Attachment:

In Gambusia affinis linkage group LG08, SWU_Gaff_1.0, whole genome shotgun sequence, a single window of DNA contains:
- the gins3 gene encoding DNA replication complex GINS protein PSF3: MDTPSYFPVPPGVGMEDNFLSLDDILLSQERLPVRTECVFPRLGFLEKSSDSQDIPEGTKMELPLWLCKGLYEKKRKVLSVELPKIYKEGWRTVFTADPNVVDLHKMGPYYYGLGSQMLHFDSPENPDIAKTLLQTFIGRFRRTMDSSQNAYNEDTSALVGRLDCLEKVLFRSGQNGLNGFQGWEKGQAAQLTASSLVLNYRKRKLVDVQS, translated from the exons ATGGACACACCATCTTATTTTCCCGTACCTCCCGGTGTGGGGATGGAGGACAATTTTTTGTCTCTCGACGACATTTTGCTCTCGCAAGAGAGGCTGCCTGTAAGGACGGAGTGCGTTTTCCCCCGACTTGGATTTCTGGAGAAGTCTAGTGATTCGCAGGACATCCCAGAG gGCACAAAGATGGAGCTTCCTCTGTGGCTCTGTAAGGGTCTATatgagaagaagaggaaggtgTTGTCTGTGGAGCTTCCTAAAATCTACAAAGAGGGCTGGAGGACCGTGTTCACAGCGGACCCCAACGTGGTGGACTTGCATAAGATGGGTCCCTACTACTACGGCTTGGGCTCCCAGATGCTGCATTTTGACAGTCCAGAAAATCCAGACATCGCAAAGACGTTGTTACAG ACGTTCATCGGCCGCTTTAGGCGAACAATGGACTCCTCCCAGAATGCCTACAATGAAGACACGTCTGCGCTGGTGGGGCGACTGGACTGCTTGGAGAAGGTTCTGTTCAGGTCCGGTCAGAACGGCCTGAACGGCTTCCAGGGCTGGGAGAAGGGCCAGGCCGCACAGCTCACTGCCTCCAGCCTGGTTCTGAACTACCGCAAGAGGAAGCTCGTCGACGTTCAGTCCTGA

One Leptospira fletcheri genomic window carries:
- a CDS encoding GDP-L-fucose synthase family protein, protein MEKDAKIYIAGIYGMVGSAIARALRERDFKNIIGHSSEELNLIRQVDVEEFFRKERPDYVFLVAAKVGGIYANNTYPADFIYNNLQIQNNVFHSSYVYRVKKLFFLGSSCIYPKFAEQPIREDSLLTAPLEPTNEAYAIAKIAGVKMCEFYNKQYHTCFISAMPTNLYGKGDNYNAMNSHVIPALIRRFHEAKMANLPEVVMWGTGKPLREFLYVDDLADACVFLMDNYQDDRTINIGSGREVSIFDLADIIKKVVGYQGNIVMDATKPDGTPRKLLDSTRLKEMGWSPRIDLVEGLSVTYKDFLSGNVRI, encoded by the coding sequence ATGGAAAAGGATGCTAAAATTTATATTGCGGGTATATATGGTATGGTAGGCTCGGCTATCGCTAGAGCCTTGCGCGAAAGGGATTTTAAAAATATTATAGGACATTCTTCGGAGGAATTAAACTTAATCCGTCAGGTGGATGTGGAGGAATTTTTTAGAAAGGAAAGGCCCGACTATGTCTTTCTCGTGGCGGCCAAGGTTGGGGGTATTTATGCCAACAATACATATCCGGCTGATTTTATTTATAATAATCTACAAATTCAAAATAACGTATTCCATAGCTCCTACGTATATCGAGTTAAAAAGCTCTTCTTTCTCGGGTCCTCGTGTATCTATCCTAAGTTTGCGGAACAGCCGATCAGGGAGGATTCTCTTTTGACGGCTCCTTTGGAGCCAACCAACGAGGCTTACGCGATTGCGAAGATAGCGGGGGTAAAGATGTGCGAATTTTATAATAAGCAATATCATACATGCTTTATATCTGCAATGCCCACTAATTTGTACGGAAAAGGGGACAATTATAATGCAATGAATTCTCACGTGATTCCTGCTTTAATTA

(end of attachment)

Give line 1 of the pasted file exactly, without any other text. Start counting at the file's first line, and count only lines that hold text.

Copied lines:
In Gambusia affinis linkage group LG08, SWU_Gaff_1.0, whole genome shotgun sequence, a single window of DNA contains: